Rod, Gun & Game: When rabbits and fish go Brrr!

When April comes around every year, we know the weather can be inconsistent. Nature is like that, but overall everything is going in the right direction. Forget that snow earlier in the week. Windy days cause Lake Erie yellow perch anglers to stay ashore, also at Lake Chautauqua, where the crappie bite for these tasty fish is underway. The action in the Chautauqua canals can be non-stop fun even for anglers and especially in the Asheville Bay marina canals where parking fees are still only $3. In boats, the weed edge holds the majority of the larger fish in the many bays along Chautauqua’s shore. Live minnows and tiny plastic 1/32 tail jigs and a feather bobber work.

The spring bite has begun for Lake Erie yellow perch, as Ken Bittner hit a boundary while fishing from a boat near Sunset Bay last week.

When the wind allowed access to Lake Erie last week, the parking lot at the Sunset Bay boat launch on Cattaraugus Creek in Irving was very busy. Ken Bittner said: “I was there at 6.45am and there were five boats ahead of me. In a very short time, there were 15 boats behind me! The fishing was good, we caught our limit of yellow perch using emerald minnows that I dove at Ferry Street on the Upper Niagara River. We found the fish in 58 feet of water off the Catt. Bittner fished with the standard 2-hook bottom fishing rigs with the sinker on the bottom end.

To catch some really big fish when the winds are high, there is a spot to fish from the shore that can put a smile on any angler’s face. It’s a hike there, about 450 steps, but the lower Niagara River escarpment is home to rainbow trout, brown trout, lake trout and huge smallmouth bass this time of year. ‘year. Even occasionally musky. According to my old friend, Charter Captain Frank Campbell of Lewiston, the best bite has been with lake trout, both in the river from shore and from the boats on the Niagara Bar when the wind allows. Campbell said: “Much of the ice bridge broke off last weekend and once the ice clears the water temperatures should start to warm up.”

These homemade spinners and jigs are the key to catching fish in the lower Niagara River for Mike Rzucidlo.

Anglers on the lower Niagara River scoop trout from the gorge. Mike Ziehm of Niagara Falls reported catching lake trout in Devil’s Hole, where trout were cooperating with smallmouth bass. His 5/16th white jigs worked best for him. With the breaking of the ice bridge and the wind storms from Lake Erie, the color of the water is finally stained. This, after months of clear water above the power plant. Visibility is eventually reduced to about 3 feet. Ziehm also reported that the Niagara Falls Ice Bridge eventually disappeared as well. Another successful angler is Mike Rzucidlo of Niagara Falls. He cast his homemade jigs and spinners to hook on rainbow trout for every day he fished the gorge from shore. One hotspot is the New York Power Authority fishing rig in the corner, where Rzucidlo reported seeing 10 to 15 dark arcs jumping out.

In the Lake Erie tribes, the action has been hot and not. Some days the fish are heading upstream, other days you can see them heading downstream. Local rainbow trout fishing expert Matt Nardolillo uses a precision bobber (5 gram Raven float) with 6mm Creek Candy hard beads as bait to catch the mighty rainbow trout -sky. White suckers, redhorse suckers and smallmouth bass are also beginning to move into the tributaries of Lake Erie. Nardolillo fishes from chest-high waders and uses a Riverside rod (11ft 3in) and a Colville Dream-Catcher 535 reel loaded with 100 yards of 20-pound braided grab line attached to 100 yards of fishing line. 10 pound trial buoyant monofilament. Next is a two to four foot piece of 4 to 5 lb fluorocarbon leader to provide adequate line strength with durability while often dragging the presentation (and line) across the creek bottom around WNY. The floating monofilament leader connection is made with a micro-swivel. This prevents line twists and missed shots. His casts measure only 20 to 30 feet. He therefore remains very discreet when presenting his lure. Now that you know how, go get them!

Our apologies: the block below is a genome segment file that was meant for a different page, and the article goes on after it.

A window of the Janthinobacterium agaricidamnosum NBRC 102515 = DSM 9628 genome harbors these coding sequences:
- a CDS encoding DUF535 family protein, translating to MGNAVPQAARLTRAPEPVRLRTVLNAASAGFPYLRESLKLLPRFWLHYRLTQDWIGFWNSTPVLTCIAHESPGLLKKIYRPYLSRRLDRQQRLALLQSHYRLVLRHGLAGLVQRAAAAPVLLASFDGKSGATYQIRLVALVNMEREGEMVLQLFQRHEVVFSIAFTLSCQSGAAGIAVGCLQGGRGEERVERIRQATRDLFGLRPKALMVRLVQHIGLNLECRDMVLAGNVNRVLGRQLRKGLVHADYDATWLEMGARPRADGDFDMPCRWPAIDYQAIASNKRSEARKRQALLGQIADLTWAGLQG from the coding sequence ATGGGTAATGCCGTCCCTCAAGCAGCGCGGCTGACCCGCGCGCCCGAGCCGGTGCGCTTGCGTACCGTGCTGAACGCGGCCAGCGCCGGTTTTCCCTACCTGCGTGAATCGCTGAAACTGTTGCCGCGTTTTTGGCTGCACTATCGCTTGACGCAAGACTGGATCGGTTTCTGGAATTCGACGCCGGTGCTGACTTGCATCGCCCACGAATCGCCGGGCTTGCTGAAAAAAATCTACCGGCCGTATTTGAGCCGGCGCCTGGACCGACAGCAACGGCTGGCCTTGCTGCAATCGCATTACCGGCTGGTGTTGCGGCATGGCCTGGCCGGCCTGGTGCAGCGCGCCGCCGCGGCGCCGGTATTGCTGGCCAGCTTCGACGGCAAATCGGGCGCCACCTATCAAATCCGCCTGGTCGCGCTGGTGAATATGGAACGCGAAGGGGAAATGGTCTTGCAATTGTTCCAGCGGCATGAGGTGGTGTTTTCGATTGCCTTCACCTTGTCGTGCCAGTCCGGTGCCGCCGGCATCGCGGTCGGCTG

Enjoy the outdoors.

Outdoor calendar: (Area code 716)

April 23-24 – NYS Spring Youth Turkey Hunting Weekend, for licensed hunters ages 12-15 with a licensed mentor. To visit www.dec.ny.gov for information.

April 25 – Learn-To-Shoot Archery for Adults, West Falls Conservation, 55 Bridge St., $5 fee, open to the public, call Bryan Zeller at 826-4621 for information.

April 26 – Youth Archery Program (JOAD), West Falls Conservation Society, 55 Bridge St., on-site registration, 6 p.m. departure, $5 fee, contact Pat Nash at 481-0539 for more information.

April 30: Southtowns Walleye Harry A. Smith Annual Installation and Awards Dinner, 5895 Southwestern Blvd., Hamburg, 5:30 p.m. start, live music, $35 ticket, call 639-9180 for information .

May 1: Opening day of New York State’s spring turkey season, ends May 31.

NOTE: Submit calendar items to [email protected] at least 2 weeks in advance.


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Raymond I. Langston